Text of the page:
“I think personal interaction works best,” says Newcomb, who believes it’s the responsibility of every CAI member to recognize others who look like they could be a leader and invite them to participate.
“And, whether they’re male or female, everybody needs a mentor,” Newcomb adds. “It’s really helpful to have somebody who can work alongside you, put in a good word for you when it’s needed, or give you tips.”
❝ (MENTORING) HELPS DEVELOP THE PERSON IN THE ROLE MORE QUICKLY, AND IT PROVIDES THE CONTINUITY THAT HELPS KEEP AN ORGANIZATION HANGING TOGETHER.❞
Burgess recently was the keynote speaker at Jumpstart January, a CAI Washington Metropolitan Chapter annual event to motivate and recruit committee members and other volunteers. She reminded the more than 300 attendees that her first CAI volunteer leadership position was as the 2010 chair of the chapter’s education committee. Next year, she will be CAI’s president.
Dave Caplan, CMCA, AMS, PCAM, was a very good mentor when he was CAI president in 2015, according to Burgess. Principal of Community Association Management, AAMC, in Maryland, Caplan told her it was his responsibility to figure out who was going to take his job.
“That was important to him, and I’m of the same mind,” she says. “I want to see people succeed, and I want to see people move up.”
TRAINING YOUR REPLACEMENTS
Holland, who participates with several other senior-level managers in an emerging-leaders program through their employer, FirstService Residential, believes it’s incumbent upon the industry’s current leaders to prepare for what— or who—comes next.
“We need to train our replacements,” she says.
Launched a few years ago, the First- Service program invites those new to the profession to shadow seasoned managers. “I’ll have (portfolio managers) help with board packets or long-term planning, which helps them think outside the box,” Holland says.
Recognizing that women attorneys who represent common-interest communities can face special challenges, California lawyers Jasmine Hale and Laurie Poole organized a women attorneys initiative last year at their firm to support women already on staff. The program supports professional development, identifies the unique career challenges women attorneys face, promotes work-life balance, and provides a network for advancing leadership opportunities at Adams Stirling Law Corporation, which exclusively represents community associations.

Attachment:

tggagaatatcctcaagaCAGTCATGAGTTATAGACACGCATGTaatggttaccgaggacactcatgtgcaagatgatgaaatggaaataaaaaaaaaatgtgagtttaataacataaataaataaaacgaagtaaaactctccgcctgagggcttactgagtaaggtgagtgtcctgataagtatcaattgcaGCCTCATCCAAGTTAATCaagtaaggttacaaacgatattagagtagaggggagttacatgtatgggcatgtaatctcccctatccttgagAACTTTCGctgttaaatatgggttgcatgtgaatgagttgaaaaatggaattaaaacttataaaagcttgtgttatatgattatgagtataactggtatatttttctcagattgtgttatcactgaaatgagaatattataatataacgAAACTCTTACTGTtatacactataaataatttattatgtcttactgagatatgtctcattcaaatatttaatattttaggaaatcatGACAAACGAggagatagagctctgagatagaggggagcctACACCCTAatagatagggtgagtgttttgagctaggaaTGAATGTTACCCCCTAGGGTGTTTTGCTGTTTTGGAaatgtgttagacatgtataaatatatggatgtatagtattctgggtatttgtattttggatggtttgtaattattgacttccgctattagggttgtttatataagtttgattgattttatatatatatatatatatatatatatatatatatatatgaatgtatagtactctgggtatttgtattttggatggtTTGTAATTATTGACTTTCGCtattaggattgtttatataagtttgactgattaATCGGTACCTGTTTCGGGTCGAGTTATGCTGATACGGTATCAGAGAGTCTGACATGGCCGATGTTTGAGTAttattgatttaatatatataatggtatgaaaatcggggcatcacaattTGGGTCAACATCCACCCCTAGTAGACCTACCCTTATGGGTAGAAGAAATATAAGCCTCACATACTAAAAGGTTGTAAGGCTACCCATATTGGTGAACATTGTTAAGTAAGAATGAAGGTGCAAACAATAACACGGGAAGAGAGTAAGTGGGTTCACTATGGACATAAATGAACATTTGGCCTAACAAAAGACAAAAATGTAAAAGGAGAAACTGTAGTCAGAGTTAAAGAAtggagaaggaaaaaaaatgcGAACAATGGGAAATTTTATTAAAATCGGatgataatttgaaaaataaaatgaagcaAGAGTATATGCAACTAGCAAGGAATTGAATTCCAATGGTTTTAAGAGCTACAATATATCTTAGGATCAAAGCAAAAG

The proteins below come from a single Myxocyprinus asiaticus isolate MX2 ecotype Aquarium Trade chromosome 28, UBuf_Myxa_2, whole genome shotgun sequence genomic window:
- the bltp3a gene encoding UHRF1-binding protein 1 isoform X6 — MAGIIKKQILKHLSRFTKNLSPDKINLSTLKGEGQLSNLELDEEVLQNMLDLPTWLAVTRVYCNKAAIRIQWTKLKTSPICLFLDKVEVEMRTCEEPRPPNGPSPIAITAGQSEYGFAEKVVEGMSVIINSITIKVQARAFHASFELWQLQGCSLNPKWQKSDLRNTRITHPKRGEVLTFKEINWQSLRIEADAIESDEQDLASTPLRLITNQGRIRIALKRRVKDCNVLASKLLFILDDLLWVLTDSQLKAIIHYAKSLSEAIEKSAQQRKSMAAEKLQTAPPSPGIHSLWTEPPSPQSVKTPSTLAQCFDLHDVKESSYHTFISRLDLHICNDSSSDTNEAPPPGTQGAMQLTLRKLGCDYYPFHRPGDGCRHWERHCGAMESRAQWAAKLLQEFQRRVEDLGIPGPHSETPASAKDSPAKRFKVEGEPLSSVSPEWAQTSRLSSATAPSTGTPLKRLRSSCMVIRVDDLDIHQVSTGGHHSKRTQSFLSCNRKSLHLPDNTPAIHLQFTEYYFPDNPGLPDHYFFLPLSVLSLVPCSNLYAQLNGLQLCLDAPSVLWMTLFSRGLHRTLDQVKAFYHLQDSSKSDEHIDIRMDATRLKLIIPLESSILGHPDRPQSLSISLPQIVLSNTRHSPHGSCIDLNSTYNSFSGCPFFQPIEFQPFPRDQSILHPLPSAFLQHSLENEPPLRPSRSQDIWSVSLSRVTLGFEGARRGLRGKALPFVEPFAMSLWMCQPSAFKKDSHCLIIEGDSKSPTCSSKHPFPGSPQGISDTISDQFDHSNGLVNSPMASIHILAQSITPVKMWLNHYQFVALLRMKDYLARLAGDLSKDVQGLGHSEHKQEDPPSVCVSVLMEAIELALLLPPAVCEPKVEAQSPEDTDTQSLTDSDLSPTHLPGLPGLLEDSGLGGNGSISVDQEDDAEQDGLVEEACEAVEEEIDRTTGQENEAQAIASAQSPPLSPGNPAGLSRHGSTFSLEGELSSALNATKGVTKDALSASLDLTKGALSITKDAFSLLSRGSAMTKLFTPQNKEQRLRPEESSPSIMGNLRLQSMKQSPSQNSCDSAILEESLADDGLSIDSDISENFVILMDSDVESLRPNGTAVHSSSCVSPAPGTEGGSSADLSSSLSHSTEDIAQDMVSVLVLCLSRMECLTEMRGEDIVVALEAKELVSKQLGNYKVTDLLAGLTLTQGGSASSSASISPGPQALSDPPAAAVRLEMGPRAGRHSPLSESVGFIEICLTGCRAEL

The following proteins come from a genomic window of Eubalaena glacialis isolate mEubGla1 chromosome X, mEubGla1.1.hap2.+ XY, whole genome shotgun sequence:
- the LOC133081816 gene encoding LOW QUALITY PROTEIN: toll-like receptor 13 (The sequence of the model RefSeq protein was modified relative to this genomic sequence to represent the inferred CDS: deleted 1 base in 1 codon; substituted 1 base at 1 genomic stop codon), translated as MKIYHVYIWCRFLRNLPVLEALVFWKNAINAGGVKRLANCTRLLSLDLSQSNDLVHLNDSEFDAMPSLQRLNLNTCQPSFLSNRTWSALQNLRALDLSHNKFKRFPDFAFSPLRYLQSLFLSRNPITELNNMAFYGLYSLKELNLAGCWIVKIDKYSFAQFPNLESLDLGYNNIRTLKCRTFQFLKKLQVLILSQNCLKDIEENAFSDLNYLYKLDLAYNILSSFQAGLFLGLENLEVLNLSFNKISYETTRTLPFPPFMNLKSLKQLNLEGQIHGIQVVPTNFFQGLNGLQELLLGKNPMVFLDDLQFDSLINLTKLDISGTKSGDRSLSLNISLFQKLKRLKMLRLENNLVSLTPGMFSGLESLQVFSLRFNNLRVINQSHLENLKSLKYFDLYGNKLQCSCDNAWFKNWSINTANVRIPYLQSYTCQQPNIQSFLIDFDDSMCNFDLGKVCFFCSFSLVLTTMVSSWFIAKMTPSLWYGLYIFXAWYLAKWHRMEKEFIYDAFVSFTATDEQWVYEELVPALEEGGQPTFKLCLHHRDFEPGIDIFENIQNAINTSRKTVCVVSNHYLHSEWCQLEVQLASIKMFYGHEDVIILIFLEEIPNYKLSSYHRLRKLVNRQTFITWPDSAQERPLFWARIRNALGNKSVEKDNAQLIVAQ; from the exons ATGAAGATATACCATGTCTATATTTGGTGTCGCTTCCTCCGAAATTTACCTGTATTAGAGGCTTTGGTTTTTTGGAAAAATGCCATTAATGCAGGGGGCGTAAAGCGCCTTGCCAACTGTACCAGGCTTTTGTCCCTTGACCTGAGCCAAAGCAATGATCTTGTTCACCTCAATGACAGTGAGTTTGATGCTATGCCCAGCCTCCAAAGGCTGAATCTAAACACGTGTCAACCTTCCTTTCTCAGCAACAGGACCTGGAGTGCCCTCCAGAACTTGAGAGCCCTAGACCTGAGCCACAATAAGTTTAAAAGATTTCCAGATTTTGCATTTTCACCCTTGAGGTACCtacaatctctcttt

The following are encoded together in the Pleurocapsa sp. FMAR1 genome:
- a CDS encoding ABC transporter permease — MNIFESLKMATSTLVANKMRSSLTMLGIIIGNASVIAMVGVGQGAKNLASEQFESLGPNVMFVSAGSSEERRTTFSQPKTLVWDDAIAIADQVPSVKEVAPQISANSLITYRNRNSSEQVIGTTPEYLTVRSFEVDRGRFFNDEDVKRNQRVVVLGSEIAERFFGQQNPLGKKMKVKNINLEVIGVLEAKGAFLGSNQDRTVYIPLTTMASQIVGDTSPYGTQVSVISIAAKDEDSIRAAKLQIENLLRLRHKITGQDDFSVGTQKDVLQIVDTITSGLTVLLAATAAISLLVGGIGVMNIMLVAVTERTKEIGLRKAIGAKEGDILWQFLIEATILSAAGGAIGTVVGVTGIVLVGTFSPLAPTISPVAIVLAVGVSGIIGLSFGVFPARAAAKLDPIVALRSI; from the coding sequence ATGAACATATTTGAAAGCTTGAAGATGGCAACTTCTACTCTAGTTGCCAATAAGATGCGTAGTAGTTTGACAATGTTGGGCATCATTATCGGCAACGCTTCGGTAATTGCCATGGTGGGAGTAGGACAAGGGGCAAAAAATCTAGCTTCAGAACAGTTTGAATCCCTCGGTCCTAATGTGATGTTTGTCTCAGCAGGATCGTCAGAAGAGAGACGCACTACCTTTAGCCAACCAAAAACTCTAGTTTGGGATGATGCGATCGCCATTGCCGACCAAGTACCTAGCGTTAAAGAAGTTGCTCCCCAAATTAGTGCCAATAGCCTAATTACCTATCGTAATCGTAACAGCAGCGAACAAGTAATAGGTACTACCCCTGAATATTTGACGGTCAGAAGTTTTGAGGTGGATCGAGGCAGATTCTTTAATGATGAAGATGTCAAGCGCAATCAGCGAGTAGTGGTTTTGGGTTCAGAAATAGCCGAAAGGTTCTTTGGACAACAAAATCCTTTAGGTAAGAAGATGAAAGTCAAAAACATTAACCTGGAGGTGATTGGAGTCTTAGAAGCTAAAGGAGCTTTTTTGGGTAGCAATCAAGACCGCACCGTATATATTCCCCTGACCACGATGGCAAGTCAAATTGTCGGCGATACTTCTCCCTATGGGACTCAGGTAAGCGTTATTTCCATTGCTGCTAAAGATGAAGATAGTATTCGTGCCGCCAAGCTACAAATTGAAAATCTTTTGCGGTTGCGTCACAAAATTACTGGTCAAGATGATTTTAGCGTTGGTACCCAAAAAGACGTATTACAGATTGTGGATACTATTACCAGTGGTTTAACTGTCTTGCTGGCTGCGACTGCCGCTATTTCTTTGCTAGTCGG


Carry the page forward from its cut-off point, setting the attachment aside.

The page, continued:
“We wanted to provide opportunities to mentor each other,” says Poole, a fellow in CAI’s College of Community Association Lawyers. “Being a female lawyer who represents common-interest developments can seem insurmountable on some days. … Because of the number of meetings we’re required to attend outside of traditional office hours, there’s an extra layer of expectations.”
Hale points to building loyalty among colleagues as a benefit of the initiative.
“At the end of the day, when you have more loyal employees, men and women alike, you have a better business,” adds Hale. “And one of the ways you can have more loyal female employees, whether they’re attorneys or in other positions, is by helping them attain their goals— family, career, or life related.”
SHARING GOOD PEOPLE
In addition to recruiting and mentoring, Carmichael also would like to see management company executives share good personnel who may have to relocate from one region to another for personal reasons.
“Executives should call each other and say, ‘Hey, so-and-so is moving to your area, and he/she is great as a manager,’ ” Carmichael urges. “Meet with him or her when they get in town.”
Carmichael’s first mentor was the president of the first management company that employed her.
“She not only encouraged me, but she gave me an opportunity she could have taken for herself,” Carmichael recalls. “She often sent me to represent our company at meetings and events with other management company executives. She trusted me to stand in her place and report back what I learned so she could make great decisions for the company. Because of her confidence in me, that exposure gave me skills—and the chance to collaborate with high-level contributors in management—that I wouldn’t have had otherwise.”
Written by Julie Warren, a Virginia-based freelance writer and former editor of the Community Manager newsletter.